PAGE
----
Most people, I think, know that Hamlet does not say "Alas Poor Yorick, I knew him well", and Mae West never said "Come up and see me some time". When I was active in Microsoft's private trainer newsgroups, a misquote from George Orwell would come up frequently in the form "But, Thomas, we have always been at war with Eurasia" or "But we have always been at peace with Eurasia" the nearest 1984 gets to this is this in Chapter five;
"She did not remember that Oceania, four years ago, had been at war with Eastasia and at peace with Eurasia. It was true that she regarded the whole war as a sham: but apparently she had not even noticed that the name of the enemy had changed. 'I thought we'd always been at war with Eurasia' "
And in chapter nine we get this.
"On the sixth day of Hate Week... [when] the general hatred of Eurasia had boiled up into such delirium ... at just this moment it had been announced that Oceania was not after all at war with Eurasia. Oceania was at war with Eastasia. Eurasia was an ally."
1. what did we do before search engines, on-line copies of books and so on ?
2. How did I manage before IE7 made it so easy to try more than one search engine for this stuff. }
Fun though it might be to paint a picture of Microsoft as something from Orwell (it makes a change from Star Trek) give or take a little bit of Newspeak, it's not really like that. However I've been having the "We're not after all at War with Eurasia" feeling following our announcement with Novell last week. I can't quite get my head around it; yes, I get what's been announced
- Technical cooperation the two companies will work together to deliver new solutions to customers, in the areas of Virtualization, Web services management and Document format compatibility.
- Patent cooperation, both will provide patent coverage for each other’s customers, giving customers peace of mind regarding patent issues. But
- Business cooperation a commitment to dedicate marketing and sales resources to promote joint solutions.
In one place I read that technical coopetition was supposed to include a joint facility mid-way between Provo and Redmond. Any residents of Horseshoe Bend Idaho will be overjoyed. We announced support for Suse Linux on virtual server in April; In July we announced support for ODF in July. Last month ECMA TC-45 announced the final draft of it's definition of Open XML (the native format for Office 2007) - and Novell have been on the that Committee. So only Web services management is news.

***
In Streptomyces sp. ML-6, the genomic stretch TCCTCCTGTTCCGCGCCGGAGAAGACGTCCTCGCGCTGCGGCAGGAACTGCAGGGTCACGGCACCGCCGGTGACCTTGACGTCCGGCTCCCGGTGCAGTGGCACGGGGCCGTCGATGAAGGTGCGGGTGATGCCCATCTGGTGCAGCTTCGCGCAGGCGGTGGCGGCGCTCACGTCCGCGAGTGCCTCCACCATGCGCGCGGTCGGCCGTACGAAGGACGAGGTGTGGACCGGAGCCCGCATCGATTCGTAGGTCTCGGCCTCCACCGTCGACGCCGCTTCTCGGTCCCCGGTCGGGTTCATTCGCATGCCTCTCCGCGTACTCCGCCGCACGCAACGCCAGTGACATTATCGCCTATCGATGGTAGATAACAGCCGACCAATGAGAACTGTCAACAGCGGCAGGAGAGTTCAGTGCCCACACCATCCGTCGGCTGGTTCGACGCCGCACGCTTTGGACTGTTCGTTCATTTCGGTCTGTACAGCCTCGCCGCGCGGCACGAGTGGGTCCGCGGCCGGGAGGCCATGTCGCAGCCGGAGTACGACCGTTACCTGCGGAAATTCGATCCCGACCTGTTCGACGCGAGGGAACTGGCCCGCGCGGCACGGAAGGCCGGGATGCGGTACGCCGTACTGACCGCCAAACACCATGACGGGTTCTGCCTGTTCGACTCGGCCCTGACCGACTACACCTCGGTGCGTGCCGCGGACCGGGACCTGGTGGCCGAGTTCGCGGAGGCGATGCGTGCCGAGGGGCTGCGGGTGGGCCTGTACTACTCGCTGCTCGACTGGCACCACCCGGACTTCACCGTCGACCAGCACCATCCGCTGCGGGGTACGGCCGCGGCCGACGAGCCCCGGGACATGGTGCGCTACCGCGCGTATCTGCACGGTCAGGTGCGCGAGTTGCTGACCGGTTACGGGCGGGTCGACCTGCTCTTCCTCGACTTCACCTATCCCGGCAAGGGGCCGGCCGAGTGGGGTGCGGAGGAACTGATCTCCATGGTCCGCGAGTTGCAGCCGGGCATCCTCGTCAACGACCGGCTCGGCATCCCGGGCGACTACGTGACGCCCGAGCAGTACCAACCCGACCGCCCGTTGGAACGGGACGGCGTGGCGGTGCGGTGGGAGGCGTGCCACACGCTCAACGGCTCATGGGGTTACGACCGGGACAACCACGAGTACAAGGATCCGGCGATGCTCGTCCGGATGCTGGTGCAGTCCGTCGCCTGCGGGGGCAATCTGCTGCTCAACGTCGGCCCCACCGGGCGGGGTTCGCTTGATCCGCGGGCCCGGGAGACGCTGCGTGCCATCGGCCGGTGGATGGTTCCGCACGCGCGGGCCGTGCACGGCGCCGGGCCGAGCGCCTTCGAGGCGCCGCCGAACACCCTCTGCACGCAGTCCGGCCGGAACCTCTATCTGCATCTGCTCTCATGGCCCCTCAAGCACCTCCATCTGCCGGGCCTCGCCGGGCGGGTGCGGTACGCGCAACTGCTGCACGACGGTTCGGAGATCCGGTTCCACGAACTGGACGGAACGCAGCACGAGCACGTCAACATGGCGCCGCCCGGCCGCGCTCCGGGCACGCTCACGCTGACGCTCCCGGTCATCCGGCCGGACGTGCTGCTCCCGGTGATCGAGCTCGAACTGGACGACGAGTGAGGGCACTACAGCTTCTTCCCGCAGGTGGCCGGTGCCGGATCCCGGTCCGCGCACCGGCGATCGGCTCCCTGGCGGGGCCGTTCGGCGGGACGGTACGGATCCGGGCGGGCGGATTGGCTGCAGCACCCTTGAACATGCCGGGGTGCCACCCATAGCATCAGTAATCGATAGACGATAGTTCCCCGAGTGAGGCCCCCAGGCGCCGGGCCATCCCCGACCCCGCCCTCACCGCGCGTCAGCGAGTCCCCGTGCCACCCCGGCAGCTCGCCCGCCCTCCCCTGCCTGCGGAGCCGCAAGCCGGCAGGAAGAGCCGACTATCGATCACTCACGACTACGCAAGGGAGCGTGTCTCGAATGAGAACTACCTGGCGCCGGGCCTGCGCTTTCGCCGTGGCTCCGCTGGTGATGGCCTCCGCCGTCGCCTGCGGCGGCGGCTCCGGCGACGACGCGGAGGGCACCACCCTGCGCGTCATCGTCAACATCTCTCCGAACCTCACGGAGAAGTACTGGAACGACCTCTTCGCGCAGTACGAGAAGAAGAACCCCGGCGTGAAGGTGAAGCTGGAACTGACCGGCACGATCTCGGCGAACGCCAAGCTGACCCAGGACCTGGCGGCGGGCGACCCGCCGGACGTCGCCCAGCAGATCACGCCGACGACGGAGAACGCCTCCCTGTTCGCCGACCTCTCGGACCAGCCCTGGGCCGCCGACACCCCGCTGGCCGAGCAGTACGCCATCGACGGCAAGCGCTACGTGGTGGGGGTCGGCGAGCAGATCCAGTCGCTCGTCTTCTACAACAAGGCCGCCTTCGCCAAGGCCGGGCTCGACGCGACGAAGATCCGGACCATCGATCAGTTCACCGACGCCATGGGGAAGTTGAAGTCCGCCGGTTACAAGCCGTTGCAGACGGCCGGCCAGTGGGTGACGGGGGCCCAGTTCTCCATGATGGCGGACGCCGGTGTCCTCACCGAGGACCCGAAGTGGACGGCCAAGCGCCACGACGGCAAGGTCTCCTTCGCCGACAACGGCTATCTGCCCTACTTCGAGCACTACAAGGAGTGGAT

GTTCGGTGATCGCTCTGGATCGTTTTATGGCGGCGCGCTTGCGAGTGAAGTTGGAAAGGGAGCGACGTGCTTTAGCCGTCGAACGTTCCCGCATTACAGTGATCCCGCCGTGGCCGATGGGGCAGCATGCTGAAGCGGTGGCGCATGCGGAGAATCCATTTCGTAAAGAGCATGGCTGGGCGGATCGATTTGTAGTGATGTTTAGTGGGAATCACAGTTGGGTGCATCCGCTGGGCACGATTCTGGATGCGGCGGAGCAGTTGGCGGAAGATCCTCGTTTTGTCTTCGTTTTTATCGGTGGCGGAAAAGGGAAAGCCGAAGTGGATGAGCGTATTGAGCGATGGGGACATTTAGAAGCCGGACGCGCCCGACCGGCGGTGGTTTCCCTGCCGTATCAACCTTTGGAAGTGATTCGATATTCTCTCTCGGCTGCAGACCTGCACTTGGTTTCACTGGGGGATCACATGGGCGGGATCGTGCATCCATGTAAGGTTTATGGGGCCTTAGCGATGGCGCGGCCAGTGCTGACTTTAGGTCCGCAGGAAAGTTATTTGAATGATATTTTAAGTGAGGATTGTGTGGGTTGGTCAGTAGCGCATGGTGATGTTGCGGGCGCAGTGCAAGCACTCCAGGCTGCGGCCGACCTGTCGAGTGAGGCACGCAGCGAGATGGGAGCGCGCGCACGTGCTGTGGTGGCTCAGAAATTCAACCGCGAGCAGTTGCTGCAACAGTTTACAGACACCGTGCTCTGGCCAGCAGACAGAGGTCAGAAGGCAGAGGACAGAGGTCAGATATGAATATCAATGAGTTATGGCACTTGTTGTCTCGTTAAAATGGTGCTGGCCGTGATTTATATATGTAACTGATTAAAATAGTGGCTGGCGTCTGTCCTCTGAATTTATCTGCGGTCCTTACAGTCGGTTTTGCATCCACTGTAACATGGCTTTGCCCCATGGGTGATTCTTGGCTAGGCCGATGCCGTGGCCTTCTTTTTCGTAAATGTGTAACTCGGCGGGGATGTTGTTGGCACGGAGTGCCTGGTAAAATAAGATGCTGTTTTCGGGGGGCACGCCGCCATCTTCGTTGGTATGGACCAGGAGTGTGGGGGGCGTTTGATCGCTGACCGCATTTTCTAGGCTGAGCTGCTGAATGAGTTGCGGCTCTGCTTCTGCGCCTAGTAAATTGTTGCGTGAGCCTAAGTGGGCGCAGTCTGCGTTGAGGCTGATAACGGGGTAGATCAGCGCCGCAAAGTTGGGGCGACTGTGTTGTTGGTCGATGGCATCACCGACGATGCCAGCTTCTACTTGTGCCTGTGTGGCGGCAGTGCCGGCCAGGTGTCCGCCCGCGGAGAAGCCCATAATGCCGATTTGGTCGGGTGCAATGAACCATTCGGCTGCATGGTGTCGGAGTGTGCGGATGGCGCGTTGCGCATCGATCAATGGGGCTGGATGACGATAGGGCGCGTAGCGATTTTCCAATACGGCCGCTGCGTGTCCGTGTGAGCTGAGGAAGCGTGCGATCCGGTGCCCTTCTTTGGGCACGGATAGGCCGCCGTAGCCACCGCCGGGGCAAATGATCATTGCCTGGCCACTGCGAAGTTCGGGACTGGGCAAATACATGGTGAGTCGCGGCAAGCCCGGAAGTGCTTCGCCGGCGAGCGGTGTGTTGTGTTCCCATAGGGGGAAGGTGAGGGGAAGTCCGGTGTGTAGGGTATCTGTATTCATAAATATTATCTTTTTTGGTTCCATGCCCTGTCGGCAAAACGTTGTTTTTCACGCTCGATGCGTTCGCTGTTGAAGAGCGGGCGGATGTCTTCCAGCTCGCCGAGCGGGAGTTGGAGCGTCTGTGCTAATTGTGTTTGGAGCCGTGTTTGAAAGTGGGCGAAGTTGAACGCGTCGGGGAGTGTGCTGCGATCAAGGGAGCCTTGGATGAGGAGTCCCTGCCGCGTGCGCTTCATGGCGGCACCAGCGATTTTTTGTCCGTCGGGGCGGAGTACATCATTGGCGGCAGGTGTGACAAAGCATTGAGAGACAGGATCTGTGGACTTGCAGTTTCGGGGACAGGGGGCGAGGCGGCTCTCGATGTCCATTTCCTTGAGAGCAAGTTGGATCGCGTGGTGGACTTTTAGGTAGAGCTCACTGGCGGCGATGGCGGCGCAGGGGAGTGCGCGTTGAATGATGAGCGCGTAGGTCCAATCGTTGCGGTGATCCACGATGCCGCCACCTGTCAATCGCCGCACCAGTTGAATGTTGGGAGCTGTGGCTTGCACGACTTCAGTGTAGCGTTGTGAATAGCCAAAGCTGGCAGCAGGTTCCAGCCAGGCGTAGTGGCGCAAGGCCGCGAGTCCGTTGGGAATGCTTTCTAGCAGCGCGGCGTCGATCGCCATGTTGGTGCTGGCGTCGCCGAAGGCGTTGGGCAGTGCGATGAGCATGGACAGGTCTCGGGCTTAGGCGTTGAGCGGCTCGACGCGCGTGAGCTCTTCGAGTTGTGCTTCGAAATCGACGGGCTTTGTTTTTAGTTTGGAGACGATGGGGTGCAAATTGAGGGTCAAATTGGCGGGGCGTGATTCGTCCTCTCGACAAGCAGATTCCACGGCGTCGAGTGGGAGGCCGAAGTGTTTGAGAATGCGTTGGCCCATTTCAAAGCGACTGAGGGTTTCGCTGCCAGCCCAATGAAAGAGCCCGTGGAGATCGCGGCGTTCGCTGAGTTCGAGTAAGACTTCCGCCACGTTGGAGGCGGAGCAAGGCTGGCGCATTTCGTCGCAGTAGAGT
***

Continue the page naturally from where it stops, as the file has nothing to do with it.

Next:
The patent issue is interesting because Microsoft customers should have that peace of mind already though Microsoft Intellectual Property Indemnification. Great for Suse customers. The conspiracy theorists have been having fun debating what drove it - did Novell have some patent(s) which could hurt Microsoft and vice versa ? Are we getting behind Novell purely to be well placed to stab them in the back ? and so on. I've no idea on either.
And then there is the issue of joint solutions. When Ray Noorda ran Novell he coined the term Coopertition to describe their relationship with us. (Until checking this I hadn't heard Ray died last month; sad news). Microsoft's Kevin Turner described this as "Shake hands but keep the other hand on your wallet". Talking of shaking hands look at the photo of Steve B and Ron Hovsepian (Novell's CEO) - who looks cheerful and who looks like they've stepped in something sticky ?
Novell has been trying to re-invent itself since Ray's time (it's attempts to do so under Eric Schmidt were disastrous). Is this another reinvention? Or a realization that Ray's idea of coopertition was smart after all . Both companies would like 100% of a customer's business, but it doesn't always work out that way. If that's what the customer wants, lets give them the best experience of each of the technologies: and that means working together. Obviously Novell want their Linux solution to be used rather than another flavour, and they now have the odd position of being "Microsoft's preferred Linux". Again the conspiracy theorists would like to think this is somehow designed to isolate Novell from the rest of the Open Source players, but as a "Mixed source" company maybe they're closer to us anyhow.
I'm going to be fascinated to see how this one unfolds.